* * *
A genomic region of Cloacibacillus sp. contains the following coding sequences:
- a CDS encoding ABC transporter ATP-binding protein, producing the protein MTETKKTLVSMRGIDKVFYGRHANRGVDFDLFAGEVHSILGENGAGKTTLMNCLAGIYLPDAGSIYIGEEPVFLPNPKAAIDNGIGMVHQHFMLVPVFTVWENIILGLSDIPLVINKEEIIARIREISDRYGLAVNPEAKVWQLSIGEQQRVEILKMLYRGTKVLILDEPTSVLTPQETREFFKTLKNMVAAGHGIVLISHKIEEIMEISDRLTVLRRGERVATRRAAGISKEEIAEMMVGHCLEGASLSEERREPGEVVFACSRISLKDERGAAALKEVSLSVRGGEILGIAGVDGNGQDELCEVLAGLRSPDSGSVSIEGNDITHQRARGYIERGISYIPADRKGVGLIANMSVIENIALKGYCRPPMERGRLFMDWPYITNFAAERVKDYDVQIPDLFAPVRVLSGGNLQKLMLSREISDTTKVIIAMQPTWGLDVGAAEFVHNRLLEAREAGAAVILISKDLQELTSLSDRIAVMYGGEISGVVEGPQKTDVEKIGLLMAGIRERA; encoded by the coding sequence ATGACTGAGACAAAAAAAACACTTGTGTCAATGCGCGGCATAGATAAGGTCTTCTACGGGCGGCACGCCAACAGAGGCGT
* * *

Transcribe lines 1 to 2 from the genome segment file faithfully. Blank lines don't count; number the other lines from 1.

A genomic region of Cloacibacillus sp. contains the following coding sequences:
- a CDS encoding ABC transporter ATP-binding protein, producing the protein MTETKKTLVSMRGIDKVFYGRHANRGVDFDLFAGEVHSILGENGAGKTTLMNCLAGIYLPDAGSIYIGEEPVFLPNPKAAIDNGIGMVHQHFMLVPVFTVWENIILGLSDIPLVINKEEIIARIREISDRYGLAVNPEAKVWQLSIGEQQRVEILKMLYRGTKVLILDEPTSVLTPQETREFFKTLKNMVAAGHGIVLISHKIEEIMEISDRLTVLRRGERVATRRAAGISKEEIAEMMVGHCLEGASLSEERREPGEVVFACSRISLKDERGAAALKEVSLSVRGGEILGIAGVDGNGQDELCEVLAGLRSPDSGSVSIEGNDITHQRARGYIERGISYIPADRKGVGLIANMSVIENIALKGYCRPPMERGRLFMDWPYITNFAAERVKDYDVQIPDLFAPVRVLSGGNLQKLMLSREISDTTKVIIAMQPTWGLDVGAAEFVHNRLLEAREAGAAVILISKDLQELTSLSDRIAVMYGGEISGVVEGPQKTDVEKIGLLMAGIRERA; encoded by the coding sequence ATGACTGAGACAAAAAAAACACTTGTGTCAATGCGCGGCATAGATAAGGTCTTCTACGGGCGGCACGCCAACAGAGGCGT